4/8 rolls royce camargue

rolls royce camargue
By User Jagvar at en.wikipedia, Public Domain via Wikimedia Commons

Rolls-Royce has a reputation for making some of the classiest and most beautiful cars in the world. It’s an incredibly well-deserved reputation. But even Rolls-Royce makes mistakes sometimes. The Camargue is definitely one of them. You might think the two-door Rolls-Royce coupe would draw stylish lines, but the Camargue looks like his ’70s weirdness has been sliced ​​through. Nothing looks elegant. It may have had Rolls-like running thanks to its common ground with the old Silver Shadow, but it certainly lacked Rolls’ elegant looks. Remember, this was the most expensive production car in the world at the time!

1980 Rolls-Royce Camargulier
Via Wikimedia Commons

No one talks much about the Camargue, which is not surprising. This is the Rolls-Royce that even many Rolls-Royce enthusiasts don’t want to get involved with. Due to its ugly appearance, it has been hailed by many as one of the worst cars ever built.

3/8 Jensen SV-8

Jensen SV8 - Top Down
Via Facebook

Jensen’s return should have been cause for celebration. The legendary British brand produced stunning luxury sports cars from the 1940s through his 1970s. This included the much-loved Interceptor and his pioneering 4-wheel-drive FF. SV8 was supposed to be his Jensen’s triumphant comeback, but it really wasn’t. His SV8 we got was poorly built and horribly was so insulted that it bankrupted the company Also almost immediately. From 2001 to 2002 he built only 20 of his SV8s, and he left 18 more unfinished. SV Automotive bought unfinished cars in 2003, completed 12 of them, and then sold 12 of them to paying customers.

Via Autopolis

Time has passed, and even with the nostalgia brand attached, nobody still wants to interact with the Jensen SV8. No one wants anything to do with a car this ugly and shoddy. Equipped with his reliable 4.6-liter Ford Modular V8 as an engine, it could not diminish its reputation.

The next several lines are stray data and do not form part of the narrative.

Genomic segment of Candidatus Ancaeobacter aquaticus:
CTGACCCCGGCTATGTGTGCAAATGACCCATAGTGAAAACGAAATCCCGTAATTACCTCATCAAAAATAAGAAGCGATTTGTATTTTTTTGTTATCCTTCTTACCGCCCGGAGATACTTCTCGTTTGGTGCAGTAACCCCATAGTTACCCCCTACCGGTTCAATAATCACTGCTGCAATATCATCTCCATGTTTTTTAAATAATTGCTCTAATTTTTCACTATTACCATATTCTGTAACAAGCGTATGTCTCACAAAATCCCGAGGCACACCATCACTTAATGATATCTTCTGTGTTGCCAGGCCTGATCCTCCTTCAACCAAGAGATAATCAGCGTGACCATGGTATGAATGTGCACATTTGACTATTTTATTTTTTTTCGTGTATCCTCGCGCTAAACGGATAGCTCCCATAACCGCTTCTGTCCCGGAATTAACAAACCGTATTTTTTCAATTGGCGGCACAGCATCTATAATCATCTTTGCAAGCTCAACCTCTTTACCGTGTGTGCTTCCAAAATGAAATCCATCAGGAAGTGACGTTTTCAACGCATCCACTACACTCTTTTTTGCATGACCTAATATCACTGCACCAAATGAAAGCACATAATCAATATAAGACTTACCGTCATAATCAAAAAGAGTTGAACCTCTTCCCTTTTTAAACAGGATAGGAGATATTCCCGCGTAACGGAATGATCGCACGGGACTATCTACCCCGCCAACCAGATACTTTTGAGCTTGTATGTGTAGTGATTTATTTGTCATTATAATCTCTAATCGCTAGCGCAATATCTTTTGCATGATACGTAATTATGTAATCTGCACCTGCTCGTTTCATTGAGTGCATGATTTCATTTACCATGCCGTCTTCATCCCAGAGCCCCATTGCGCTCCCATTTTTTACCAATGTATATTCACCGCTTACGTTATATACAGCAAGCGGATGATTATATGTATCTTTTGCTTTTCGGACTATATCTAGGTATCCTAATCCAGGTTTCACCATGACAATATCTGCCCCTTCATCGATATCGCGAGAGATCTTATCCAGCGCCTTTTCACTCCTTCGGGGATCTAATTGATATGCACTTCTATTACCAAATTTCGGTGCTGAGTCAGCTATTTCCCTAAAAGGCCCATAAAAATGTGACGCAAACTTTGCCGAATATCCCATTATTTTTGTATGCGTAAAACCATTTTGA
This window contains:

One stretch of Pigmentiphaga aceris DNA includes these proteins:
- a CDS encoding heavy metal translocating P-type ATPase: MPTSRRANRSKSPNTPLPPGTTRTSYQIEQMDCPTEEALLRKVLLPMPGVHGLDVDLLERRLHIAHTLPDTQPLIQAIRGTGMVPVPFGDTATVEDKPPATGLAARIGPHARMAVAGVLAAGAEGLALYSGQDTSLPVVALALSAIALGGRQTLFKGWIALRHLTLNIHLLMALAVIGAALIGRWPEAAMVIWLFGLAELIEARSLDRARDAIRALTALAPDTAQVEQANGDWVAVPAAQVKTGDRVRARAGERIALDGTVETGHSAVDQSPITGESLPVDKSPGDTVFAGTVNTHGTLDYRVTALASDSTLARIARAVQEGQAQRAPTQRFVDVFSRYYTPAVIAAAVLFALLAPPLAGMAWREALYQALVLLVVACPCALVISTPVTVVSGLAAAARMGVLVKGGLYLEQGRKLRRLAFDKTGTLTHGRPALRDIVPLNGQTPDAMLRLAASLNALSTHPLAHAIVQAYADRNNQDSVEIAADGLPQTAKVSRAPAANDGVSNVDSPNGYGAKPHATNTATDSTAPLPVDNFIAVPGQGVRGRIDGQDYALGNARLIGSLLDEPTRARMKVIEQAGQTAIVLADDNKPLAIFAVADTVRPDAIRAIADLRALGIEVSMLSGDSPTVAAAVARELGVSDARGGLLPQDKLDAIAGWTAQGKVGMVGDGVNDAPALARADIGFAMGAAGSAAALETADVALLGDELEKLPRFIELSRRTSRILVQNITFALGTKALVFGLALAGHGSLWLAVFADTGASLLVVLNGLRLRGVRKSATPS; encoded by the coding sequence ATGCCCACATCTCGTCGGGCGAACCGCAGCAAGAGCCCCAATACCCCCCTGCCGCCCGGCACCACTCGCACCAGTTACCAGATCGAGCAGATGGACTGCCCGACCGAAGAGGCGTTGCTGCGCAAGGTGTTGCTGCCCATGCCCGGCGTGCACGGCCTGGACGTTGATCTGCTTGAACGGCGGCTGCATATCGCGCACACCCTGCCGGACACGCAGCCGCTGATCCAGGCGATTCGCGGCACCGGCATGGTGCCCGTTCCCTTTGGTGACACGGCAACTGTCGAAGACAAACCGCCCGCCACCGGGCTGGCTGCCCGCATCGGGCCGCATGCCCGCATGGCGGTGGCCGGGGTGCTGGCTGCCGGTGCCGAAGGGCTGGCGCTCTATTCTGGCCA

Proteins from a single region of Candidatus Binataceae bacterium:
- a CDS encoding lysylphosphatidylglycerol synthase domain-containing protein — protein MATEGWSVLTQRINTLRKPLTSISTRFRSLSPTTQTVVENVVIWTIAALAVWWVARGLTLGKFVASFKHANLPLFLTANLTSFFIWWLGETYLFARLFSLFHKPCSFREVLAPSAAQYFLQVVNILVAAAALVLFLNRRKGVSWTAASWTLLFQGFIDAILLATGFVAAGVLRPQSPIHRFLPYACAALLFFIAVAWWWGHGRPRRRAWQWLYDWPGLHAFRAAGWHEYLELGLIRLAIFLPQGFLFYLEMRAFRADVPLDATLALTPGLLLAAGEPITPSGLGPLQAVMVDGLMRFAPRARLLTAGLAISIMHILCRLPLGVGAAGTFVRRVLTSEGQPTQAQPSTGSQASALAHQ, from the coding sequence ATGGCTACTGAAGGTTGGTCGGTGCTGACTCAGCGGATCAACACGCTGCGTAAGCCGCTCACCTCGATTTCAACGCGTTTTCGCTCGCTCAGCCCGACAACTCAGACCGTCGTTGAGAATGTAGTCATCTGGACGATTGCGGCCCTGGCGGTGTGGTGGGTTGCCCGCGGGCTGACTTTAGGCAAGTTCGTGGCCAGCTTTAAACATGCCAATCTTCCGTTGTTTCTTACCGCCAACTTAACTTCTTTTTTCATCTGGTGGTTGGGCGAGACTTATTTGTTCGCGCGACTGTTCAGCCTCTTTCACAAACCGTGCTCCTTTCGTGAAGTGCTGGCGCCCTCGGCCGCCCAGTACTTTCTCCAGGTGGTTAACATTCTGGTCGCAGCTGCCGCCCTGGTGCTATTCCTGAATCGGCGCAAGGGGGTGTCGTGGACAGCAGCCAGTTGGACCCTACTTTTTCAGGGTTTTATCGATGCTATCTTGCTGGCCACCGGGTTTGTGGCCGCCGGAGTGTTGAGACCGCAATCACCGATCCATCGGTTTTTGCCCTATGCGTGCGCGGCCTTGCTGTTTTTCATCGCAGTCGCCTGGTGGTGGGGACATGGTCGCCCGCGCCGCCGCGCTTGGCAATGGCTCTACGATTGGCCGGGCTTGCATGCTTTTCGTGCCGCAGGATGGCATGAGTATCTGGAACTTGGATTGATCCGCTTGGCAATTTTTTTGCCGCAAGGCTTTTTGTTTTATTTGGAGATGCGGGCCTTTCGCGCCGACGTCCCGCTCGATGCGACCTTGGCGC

2/8 Vanden Plus 1500/1.5/1.7

1977 Vanden Plas 1500
Via Wikimedia Commons

Austin Allegro’s reputation is bad enough. Odd looking and unreliable, it was a fun figure in the automotive world for decades. So why would British Leyland want to make a premium version of it? It seems like a silly decision, but that’s exactly what they did. Enter Vanden Plas 1500 (later known as Vanden Plas 1.5 and 1.7). The Vanden Plas version of the Allegro was a cheesy “luxury” version with a silly front grille and an interior more suited to a conservative club than a car.

1987 Vanden Plas 1.7
Via Wikimedia Commons

In a regular Austin Allegro you don’t see most people dead. When it comes to the Vanden Plas model, it’s amplified even more. This is seriously, seriously uncool car.

1/8 Aston Martin Signet

Aston Martin Signet
Via: NetCarShow

Aston Martin has had multiple notorious cars over the years. None are as infamous as Cygnet. Supposedly created in response to European Union directives on emissions, the Cygnet was the Badge Engineer version of the Toyota iQ city car. All Aston Martin has done is change the looks, give it a luxurious interior and sarcastically try to market it as “friendly” to owner Aston’s Martin supercar “luxury yacht” is. Yes, Aston Martin wanted existing owners to buy these and use them as everyday drivers!

RELATED: This is why the Aston Martin Cygnet is a future classic

Aston Martin Signet interior view

As you can imagine, Cygnet sank like a lead balloon. Very few were actually sold at the time, and to this day people keep a wide distance from them. They do come up for sale occasionally, but rarely when they do.All in all, there’s no disputing that the Cygnet is the most embarrassing car in Aston’s Martin history. We’re all glad Lawrence Stroll isn’t trying this kind of nonsense again with the Aston Martin brand!